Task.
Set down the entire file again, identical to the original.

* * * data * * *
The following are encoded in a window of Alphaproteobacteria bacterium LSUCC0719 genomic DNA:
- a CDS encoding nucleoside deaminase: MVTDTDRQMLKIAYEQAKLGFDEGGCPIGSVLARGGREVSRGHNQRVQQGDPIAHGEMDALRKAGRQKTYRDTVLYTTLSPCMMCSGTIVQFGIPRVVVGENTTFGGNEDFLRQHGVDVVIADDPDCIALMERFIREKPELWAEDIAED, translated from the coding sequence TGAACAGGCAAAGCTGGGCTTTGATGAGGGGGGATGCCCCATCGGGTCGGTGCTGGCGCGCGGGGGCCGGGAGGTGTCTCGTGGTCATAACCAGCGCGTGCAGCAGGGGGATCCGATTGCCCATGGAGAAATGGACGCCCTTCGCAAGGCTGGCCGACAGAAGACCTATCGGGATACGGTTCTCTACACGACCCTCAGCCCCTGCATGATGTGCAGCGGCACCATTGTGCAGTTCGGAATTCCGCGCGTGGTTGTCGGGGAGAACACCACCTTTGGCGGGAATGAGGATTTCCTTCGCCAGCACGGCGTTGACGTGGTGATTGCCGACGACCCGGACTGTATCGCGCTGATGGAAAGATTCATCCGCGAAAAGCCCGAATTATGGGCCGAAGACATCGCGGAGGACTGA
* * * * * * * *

The following are encoded in a window of Alphaproteobacteria bacterium LSUCC0719 genomic DNA:
- a CDS encoding nucleoside deaminase: MVTDTDRQMLKIAYEQAKLGFDEGGCPIGSVLARGGREVSRGHNQRVQQGDPIAHGEMDALRKAGRQKTYRDTVLYTTLSPCMMCSGTIVQFGIPRVVVGENTTFGGNEDFLRQHGVDVVIADDPDCIALMERFIREKPELWAEDIAED, translated from the coding sequence TGAACAGGCAAAGCTGGGCTTTGATGAGGGGGGATGCCCCATCGGGTCGGTGCTGGCGCGCGGGGGCCGGGAGGTGTCTCGTGGTCATAACCAGCGCGTGCAGCAGGGGGATCCGATTGCCCATGGAGAAATGGACGCCCTTCGCAAGGCTGGCCGACAGAAGACCTATCGGGATACGGTTCTCTACACGACCCTCAGCCCCTGCATGATGTGCAGCGGCACCATTGTGCAGTTCGGAATTCCGCGCGTGGTTGTCGGGGAGAACACCACCTTTGGCGGGAATGAGGATTTCCTTCGCCAGCACGGCGTTGACGTGGTGATTGCCGACGACCCGGACTGTATCGCGCTGATGGAAAGATTCATCCGCGAAAAGCCCGAATTATGGGCCGAAGACATCGCGGAGGACTGA